• The requirements for chain systems are contained in sections

Manufacturers in warehouse

Design engineers should note however that the Mobile Elevated Work Platform (MEWP) standard refers to the chain system. Many machine manufacturers take this to mean chain and chain anchor bolts, supplied together, as a chain assembly.

Leaf chain wear life

Considerations in leaf chain system design

Selecting a chain anchor thread

When designing a chain system, it’s important to allow for the adjustment that will be required as a result of chain elongation due to wear. Over time, chain will increase in length due to articulation around the chain sheave or pulley.

However, to ensure that chain is not used once its elongation limit has been reached, it is recommended that the amount of adjustment should be limited to no more than 3% of the chain length which articulates the pulley.

  • For example, a 5000 mm long chain (of which 3800 mm wraps the pulley) should have no more than 114 mm of adjustment.

The thread must also have a tensile strength greater than the tensile strength of the chain that has been selected.

Diagram of chain anchor in place


Chain anchor strength

As a starting point, you should design the chain anchor to be as strong as the tensile strength of the chain and the final design must have a strength equal to or greater than the working load plus the safety factor for the machine.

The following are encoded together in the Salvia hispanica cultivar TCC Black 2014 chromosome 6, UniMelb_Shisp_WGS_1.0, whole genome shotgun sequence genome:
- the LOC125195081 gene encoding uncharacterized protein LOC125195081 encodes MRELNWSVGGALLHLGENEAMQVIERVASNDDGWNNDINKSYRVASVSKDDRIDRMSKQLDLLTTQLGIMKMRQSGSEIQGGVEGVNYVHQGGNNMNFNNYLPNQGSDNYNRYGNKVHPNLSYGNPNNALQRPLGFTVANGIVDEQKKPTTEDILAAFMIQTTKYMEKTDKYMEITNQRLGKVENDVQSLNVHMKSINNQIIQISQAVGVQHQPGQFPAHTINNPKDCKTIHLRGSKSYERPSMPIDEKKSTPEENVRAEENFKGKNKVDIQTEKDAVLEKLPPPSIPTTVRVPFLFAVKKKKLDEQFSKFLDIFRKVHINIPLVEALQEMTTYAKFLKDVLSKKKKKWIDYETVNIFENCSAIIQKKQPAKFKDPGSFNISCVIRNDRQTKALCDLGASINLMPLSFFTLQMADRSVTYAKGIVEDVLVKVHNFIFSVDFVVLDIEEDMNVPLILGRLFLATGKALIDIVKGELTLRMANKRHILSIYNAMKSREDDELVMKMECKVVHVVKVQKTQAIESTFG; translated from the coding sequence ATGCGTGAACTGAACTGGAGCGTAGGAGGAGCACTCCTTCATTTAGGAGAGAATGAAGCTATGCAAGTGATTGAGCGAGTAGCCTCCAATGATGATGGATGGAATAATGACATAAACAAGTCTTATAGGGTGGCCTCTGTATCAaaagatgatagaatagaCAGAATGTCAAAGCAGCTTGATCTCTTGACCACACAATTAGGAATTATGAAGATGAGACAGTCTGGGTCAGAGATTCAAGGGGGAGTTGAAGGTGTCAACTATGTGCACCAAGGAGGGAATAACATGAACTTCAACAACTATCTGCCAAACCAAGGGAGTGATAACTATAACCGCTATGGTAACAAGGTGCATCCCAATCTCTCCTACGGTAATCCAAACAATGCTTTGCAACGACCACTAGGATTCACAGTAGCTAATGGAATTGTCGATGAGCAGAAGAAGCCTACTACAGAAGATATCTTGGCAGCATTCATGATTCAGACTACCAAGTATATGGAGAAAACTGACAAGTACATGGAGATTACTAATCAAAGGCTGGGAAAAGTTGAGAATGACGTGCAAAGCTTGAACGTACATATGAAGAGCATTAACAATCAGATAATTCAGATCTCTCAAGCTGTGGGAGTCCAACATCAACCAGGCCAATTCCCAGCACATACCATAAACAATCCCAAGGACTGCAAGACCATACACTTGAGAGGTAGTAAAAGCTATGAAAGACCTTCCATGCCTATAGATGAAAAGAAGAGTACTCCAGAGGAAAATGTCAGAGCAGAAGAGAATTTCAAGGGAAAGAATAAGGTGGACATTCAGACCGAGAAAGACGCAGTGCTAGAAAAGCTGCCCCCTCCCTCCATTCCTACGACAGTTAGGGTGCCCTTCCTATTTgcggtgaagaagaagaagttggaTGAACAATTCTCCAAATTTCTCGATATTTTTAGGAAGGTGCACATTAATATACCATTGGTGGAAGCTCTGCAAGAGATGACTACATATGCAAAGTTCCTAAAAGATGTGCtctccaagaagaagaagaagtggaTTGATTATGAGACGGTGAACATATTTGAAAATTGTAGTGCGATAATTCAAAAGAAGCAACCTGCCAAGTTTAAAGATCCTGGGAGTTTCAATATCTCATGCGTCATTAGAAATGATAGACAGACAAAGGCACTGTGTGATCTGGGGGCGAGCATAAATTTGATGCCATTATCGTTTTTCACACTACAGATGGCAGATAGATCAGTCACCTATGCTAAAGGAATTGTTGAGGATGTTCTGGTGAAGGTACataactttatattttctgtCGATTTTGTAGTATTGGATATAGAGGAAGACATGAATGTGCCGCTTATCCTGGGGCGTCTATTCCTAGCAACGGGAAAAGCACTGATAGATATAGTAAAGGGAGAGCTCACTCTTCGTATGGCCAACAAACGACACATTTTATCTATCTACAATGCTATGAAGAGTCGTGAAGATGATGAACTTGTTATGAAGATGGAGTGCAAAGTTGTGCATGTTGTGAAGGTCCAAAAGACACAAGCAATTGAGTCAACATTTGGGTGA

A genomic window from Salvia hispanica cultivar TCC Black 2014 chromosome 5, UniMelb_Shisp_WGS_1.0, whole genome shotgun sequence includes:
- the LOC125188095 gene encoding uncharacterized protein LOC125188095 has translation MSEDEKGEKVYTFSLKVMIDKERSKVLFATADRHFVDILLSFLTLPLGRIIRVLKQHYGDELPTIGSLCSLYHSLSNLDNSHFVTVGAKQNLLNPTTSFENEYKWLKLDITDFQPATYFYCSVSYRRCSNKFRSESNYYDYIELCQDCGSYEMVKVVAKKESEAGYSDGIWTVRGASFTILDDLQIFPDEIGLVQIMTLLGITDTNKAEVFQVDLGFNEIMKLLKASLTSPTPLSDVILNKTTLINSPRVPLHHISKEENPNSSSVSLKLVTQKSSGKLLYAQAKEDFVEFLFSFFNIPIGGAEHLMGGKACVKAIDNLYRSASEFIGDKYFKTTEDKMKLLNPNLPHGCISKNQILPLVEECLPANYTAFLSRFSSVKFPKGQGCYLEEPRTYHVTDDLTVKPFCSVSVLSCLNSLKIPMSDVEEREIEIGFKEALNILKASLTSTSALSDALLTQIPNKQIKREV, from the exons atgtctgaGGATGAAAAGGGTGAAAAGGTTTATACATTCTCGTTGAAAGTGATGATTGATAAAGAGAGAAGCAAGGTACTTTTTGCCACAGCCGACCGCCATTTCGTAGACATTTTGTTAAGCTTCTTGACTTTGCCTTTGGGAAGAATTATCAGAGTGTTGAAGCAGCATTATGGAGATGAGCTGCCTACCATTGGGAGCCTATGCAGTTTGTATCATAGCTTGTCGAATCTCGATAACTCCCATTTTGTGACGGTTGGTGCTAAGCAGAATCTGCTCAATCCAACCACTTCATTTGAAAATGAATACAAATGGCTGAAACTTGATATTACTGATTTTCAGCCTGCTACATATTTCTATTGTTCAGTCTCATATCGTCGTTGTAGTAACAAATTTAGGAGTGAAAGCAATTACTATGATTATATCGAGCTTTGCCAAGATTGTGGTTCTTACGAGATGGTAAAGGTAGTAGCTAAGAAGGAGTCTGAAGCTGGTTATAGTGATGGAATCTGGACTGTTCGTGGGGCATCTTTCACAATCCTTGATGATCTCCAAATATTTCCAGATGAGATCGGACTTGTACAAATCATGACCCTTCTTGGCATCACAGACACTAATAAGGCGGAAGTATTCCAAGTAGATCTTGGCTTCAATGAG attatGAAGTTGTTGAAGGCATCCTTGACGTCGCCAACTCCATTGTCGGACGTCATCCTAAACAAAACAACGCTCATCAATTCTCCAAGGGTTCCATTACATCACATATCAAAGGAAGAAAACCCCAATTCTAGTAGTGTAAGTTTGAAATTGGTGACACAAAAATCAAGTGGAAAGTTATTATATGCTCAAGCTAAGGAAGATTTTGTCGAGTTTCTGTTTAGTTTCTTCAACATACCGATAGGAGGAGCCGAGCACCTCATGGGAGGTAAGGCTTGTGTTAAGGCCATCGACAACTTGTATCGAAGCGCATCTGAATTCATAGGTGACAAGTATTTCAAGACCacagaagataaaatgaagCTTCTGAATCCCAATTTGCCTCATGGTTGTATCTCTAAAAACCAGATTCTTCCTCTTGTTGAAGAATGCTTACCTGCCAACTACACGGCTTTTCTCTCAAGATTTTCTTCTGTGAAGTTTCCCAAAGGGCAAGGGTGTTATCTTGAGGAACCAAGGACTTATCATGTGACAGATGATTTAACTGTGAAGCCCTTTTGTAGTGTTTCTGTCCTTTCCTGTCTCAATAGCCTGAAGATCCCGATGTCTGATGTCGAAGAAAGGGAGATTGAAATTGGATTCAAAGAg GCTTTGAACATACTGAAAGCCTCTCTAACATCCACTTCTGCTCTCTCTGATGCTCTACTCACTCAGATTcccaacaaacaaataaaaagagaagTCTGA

We recommend calculating the strength in three places: the shear and tensile of the head and the tensile strength of the threads (as per the diagram).

Our experience is that chain anchors will need to be made from a material with a strength of around 850kN mm2 or a material that has been heat-treated to reach that strength.

Terminating the chain

The strongest connection is achieved when a leaf chain ends on inner links and fits internally to the chain anchor. This is the preferred choice as it ensures the maximum number of sheer faces along with the greatest tensile strength.

If space is limited, the chain can connect to the chain anchor on the outer links with the chain rivet pin being the widest part. However, when using this method, the chain should be joined to the anchor with a riveting or cotter pin unit.

A chain anchor pin must never be pushed through the chain’s outer links, as this can result in the load being supported by just the two outer links on their own.

“The strongest connection is achieved when the leaf chain ends on inner links and fits internally to the chain anchor”

Chain length

If the termination, or last links, of the chain are both on either the inner links or the outer links, the chain length can be adjusted by x 2 the chain pitch.

If the ends are odd (ie one inner and one outer) the chain length can be moved by x 1 the chain pitch.

Download a Guide to Leaf Chain Inspection